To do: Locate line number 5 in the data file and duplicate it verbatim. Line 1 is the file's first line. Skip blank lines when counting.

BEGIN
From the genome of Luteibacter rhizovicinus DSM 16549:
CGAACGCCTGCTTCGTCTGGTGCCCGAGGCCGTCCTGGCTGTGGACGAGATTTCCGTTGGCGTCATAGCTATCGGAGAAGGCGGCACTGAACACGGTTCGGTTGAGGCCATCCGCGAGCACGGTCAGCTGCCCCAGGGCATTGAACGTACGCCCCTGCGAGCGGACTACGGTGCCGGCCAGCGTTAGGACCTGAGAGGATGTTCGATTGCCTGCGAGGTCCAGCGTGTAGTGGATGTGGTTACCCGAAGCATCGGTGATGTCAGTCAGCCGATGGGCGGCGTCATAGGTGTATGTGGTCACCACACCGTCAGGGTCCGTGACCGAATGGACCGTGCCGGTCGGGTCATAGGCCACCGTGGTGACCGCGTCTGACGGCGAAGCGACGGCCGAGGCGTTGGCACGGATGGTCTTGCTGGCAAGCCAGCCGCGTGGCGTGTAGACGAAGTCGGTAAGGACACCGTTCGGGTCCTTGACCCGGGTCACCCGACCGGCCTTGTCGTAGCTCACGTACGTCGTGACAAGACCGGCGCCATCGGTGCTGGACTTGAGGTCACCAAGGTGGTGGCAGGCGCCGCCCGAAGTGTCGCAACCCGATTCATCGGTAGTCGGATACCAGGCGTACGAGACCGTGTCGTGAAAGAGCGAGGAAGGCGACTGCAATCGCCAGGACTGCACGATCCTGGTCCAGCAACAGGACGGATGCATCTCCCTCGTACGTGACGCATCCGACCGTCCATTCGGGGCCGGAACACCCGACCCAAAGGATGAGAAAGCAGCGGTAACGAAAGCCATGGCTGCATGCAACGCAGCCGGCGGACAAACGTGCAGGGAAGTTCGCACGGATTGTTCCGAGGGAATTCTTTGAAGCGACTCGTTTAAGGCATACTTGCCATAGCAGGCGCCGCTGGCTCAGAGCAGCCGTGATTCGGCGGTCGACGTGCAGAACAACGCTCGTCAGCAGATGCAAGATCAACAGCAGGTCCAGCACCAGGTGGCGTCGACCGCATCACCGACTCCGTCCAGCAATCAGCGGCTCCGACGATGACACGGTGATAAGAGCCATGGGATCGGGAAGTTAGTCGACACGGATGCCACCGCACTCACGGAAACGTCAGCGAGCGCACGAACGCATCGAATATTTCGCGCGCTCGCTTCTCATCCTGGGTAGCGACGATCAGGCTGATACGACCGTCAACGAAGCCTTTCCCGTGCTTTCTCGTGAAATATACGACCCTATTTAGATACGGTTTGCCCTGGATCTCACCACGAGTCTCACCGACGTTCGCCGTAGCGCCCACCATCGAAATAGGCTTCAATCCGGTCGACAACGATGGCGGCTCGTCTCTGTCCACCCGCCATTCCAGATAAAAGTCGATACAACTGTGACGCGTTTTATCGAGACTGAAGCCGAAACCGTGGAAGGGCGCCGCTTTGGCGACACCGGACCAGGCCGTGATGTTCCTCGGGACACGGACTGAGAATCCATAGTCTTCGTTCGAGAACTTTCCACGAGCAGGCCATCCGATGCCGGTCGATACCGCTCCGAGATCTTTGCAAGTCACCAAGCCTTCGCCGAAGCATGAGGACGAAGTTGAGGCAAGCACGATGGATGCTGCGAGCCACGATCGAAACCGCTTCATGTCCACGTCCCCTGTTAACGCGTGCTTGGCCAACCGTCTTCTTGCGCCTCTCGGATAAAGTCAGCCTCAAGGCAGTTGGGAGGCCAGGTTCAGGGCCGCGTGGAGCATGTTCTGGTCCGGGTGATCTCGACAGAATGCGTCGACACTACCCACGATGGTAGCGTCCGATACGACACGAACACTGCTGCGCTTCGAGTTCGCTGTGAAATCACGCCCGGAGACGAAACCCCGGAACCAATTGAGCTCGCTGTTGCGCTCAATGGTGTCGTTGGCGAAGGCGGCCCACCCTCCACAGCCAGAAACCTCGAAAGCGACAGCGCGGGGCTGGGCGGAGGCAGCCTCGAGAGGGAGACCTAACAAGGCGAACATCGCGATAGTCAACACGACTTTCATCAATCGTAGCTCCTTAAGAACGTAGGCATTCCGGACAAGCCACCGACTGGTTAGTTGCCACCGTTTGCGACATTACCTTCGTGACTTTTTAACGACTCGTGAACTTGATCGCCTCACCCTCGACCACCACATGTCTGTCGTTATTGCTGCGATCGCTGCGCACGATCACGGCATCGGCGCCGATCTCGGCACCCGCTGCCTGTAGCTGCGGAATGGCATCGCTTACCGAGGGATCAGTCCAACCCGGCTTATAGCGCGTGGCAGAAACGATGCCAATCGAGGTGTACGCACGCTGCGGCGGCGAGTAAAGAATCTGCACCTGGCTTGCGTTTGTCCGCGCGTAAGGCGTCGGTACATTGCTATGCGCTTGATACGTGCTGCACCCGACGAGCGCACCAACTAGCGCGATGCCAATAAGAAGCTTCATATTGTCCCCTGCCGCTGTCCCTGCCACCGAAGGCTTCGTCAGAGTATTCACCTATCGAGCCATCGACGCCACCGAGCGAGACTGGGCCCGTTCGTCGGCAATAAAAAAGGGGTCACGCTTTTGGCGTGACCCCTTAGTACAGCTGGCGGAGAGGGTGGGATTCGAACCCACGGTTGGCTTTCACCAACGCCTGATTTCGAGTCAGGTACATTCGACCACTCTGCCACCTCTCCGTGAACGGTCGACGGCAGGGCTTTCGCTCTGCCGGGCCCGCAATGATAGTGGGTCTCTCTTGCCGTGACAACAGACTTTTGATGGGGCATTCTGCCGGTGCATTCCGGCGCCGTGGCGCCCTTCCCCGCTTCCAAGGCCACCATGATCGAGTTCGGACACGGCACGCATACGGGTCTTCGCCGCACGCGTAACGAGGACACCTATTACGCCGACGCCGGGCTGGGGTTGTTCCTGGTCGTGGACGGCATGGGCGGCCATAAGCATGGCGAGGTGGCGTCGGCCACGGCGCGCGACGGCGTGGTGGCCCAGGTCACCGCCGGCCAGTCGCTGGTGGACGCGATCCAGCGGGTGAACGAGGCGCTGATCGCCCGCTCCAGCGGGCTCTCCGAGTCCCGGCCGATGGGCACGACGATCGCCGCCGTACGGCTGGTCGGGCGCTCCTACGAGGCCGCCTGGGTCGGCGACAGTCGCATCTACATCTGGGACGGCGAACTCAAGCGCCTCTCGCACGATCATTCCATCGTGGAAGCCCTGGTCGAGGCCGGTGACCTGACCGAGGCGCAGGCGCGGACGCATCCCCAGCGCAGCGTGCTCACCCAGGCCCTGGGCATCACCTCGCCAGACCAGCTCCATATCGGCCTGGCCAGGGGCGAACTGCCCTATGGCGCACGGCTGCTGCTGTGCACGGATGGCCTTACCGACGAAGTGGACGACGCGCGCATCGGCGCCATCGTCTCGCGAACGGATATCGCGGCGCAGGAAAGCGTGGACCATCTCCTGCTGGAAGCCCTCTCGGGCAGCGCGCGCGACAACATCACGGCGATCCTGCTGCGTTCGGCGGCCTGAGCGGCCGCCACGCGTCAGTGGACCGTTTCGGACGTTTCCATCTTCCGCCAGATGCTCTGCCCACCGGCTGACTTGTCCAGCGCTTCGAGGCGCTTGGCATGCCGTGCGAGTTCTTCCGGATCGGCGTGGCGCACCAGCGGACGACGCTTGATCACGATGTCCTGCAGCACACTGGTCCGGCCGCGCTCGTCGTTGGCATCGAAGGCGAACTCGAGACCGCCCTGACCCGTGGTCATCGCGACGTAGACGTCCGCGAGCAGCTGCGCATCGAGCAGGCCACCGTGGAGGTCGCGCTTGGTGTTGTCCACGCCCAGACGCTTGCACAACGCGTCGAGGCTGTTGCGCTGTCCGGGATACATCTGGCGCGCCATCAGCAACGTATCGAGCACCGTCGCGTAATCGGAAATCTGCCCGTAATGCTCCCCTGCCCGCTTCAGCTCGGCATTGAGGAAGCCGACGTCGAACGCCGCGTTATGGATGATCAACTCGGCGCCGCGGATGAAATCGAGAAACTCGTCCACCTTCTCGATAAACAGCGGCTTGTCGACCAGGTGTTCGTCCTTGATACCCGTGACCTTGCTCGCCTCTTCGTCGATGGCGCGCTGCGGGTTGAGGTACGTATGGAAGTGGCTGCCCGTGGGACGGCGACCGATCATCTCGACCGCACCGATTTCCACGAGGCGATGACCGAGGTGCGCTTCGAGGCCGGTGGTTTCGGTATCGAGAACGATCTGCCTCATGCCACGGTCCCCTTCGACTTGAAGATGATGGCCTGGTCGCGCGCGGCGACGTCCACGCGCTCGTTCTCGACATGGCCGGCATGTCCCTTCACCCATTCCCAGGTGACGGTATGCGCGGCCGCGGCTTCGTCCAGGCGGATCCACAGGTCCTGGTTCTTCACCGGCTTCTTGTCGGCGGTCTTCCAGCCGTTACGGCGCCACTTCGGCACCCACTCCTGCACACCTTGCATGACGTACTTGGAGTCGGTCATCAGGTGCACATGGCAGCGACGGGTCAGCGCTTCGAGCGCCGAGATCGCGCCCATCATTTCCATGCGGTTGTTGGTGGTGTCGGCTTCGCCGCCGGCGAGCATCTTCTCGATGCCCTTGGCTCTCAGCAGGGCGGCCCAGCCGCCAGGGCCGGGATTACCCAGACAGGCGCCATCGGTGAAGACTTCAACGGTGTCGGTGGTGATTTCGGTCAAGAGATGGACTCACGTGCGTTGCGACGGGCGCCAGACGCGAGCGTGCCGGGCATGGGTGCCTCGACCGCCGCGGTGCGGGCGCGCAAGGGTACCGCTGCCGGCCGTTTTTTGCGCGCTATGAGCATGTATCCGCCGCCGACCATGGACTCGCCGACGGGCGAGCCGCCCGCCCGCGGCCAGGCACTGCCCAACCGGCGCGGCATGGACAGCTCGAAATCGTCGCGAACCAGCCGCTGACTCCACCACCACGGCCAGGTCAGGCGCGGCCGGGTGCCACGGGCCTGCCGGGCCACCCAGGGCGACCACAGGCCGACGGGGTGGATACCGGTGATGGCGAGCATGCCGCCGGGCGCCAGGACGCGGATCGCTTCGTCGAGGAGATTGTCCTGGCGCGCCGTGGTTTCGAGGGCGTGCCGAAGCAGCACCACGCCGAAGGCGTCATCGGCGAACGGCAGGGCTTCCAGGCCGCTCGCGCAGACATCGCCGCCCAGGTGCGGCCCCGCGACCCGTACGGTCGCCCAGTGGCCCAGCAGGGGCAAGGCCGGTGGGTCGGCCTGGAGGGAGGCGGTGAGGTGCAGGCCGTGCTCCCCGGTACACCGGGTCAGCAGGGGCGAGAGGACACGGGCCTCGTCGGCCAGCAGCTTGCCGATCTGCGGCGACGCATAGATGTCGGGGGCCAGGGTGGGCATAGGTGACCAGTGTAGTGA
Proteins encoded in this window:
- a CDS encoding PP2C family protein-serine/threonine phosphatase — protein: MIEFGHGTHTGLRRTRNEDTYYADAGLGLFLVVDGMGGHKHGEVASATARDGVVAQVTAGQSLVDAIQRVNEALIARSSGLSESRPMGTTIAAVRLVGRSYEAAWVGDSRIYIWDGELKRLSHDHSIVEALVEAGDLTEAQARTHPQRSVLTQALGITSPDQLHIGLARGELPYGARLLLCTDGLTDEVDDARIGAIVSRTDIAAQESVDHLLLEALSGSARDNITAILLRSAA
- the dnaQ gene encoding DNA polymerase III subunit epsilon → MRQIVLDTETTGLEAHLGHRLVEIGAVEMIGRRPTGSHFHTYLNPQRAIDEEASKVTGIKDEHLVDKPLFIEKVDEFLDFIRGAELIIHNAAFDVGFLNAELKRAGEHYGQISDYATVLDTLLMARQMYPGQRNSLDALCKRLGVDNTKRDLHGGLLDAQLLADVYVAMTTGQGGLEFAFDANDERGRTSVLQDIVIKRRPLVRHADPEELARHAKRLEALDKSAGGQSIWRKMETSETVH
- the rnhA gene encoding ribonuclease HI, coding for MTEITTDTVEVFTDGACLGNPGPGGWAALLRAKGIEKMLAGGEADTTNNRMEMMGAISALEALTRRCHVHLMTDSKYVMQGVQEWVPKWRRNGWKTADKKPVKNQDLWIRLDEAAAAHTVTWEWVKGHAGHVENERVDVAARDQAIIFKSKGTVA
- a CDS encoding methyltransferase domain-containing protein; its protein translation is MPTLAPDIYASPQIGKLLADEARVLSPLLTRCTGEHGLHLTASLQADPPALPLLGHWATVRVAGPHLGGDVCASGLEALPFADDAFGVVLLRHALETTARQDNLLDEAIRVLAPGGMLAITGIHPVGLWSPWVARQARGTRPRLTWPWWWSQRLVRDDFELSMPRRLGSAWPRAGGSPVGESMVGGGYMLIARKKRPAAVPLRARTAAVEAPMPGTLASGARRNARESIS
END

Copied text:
- the dnaQ gene encoding DNA polymerase III subunit epsilon → MRQIVLDTETTGLEAHLGHRLVEIGAVEMIGRRPTGSHFHTYLNPQRAIDEEASKVTGIKDEHLVDKPLFIEKVDEFLDFIRGAELIIHNAAFDVGFLNAELKRAGEHYGQISDYATVLDTLLMARQMYPGQRNSLDALCKRLGVDNTKRDLHGGLLDAQLLADVYVAMTTGQGGLEFAFDANDERGRTSVLQDIVIKRRPLVRHADPEELARHAKRLEALDKSAGGQSIWRKMETSETVH